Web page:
The three nationwide credit reporting agencies in the U.S., Experian, Equifax, and TransUnion, will be required by a new law to allow consumers to “freeze” and “thaw” their credit report for free. Currently, fees vary by state and situation.
The new law, called The Economic Growth, Regulatory Relief, and Consumer Protection Act, will go into effect on September 21, 2018. This law does many things, including changing the rules around credit freezes.
"Currently, credit freezes have to be placed and lifted at each agency individually, and the process can be cumbersome and time-consuming. The number of situations requiring a credit check, like upgrading your cell phone, applying for a job, or signing a new lease, makes freezing and unfreezing your credit inefficient. As a result, many people won’t bother with a freeze unless they believe they are specifically at risk for identity theft," Better Business Bureau's Veronica Craker explained.
Craker says this new law will make the process of freezing and unfreezing your credit much more simple, and free.
"You will still have to do so at each of the three credit bureaus, but they will have online portals that will make the process much simpler. When a credit reporting agency receives an online or phone request to freeze someone’s credit, they have to have it frozen within one day. Requests to unfreeze someone’s credit report must be completed within one hour. This makes it much easier to keep your credit frozen and then only unfreeze when you need to apply for new credit as the changes are free and can be done quickly and easily online," Craker explained.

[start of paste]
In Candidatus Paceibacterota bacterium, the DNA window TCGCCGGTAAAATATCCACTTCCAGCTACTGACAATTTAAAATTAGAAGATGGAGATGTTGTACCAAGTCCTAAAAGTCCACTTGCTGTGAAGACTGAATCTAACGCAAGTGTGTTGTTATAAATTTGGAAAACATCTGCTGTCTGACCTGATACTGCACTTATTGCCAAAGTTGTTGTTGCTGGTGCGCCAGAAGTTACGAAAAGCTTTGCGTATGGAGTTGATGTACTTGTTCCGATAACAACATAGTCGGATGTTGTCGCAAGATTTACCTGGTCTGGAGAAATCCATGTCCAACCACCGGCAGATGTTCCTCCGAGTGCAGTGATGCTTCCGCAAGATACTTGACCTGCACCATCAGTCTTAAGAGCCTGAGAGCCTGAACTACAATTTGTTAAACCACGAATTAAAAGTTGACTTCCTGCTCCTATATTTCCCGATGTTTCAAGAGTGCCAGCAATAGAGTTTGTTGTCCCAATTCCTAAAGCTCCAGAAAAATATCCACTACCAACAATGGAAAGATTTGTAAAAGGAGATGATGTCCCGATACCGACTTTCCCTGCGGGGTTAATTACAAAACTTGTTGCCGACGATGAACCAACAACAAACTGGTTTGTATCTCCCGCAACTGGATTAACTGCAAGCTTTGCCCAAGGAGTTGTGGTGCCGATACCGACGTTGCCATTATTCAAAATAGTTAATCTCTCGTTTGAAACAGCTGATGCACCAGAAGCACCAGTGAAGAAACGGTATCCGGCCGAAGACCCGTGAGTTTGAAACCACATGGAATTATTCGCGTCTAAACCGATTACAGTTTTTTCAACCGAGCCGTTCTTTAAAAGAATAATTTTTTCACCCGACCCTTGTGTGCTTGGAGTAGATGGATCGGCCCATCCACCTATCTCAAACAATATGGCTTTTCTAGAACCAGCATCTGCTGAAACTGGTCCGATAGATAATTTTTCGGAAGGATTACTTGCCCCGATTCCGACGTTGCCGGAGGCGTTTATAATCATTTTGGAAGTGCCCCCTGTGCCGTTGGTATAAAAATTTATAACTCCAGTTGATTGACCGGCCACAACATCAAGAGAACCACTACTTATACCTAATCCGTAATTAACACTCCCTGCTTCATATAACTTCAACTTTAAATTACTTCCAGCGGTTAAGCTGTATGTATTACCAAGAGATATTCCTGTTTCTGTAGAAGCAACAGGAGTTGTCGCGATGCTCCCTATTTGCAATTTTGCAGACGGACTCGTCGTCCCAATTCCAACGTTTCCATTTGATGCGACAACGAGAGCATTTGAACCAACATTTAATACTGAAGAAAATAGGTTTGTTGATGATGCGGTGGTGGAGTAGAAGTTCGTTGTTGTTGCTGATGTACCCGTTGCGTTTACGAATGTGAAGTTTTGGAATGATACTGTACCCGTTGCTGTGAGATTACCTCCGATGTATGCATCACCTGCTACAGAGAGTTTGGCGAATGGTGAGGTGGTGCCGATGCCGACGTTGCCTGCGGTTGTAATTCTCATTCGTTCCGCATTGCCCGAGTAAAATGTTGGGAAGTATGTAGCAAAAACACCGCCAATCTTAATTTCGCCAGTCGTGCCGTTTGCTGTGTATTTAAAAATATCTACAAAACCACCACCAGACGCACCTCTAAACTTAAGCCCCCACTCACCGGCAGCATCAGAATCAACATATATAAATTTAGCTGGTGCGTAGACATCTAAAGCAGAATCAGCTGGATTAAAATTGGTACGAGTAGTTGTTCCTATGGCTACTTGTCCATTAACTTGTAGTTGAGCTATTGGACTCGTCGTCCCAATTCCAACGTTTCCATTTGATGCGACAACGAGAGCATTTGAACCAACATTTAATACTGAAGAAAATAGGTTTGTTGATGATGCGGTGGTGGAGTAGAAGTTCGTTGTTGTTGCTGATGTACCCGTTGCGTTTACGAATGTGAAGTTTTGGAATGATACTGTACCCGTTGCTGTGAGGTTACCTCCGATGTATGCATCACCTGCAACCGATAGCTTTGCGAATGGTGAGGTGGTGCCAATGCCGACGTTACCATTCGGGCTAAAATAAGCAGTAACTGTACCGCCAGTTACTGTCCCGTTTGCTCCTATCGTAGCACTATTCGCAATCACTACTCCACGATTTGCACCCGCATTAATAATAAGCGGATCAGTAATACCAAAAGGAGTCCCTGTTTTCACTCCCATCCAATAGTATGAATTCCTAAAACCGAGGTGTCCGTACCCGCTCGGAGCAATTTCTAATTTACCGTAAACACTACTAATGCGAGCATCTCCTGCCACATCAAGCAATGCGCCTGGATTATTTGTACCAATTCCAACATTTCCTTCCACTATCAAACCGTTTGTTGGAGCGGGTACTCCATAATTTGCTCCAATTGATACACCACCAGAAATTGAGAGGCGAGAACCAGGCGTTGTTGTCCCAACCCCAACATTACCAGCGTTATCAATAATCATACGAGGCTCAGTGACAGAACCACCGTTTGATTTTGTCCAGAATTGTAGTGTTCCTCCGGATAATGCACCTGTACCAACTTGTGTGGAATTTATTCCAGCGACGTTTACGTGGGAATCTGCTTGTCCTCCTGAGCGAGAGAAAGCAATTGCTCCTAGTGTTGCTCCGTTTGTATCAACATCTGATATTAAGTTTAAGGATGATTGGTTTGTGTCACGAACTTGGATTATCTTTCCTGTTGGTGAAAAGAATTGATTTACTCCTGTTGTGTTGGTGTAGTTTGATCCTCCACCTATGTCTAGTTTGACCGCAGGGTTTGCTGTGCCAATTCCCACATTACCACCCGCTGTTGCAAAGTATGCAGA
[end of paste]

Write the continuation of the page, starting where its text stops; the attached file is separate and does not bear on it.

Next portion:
Craker says a security freeze prevents the credit reporting agency from releasing your credit report while it’s in effect. Consumers are given a PIN or password that they must have in order to later thaw their credit report so it can be released again. The new law also allows any parent to freeze their child’s credit. A child’s credit report is especially valuable since it is clean and often not monitored regularly.
The new law also extends initial fraud alerts on your credit report from 90 days to one year, and allows victims of identity theft to place a fraud alert on their credit reports for 7 years.
For more resources, visit www.bbb.org.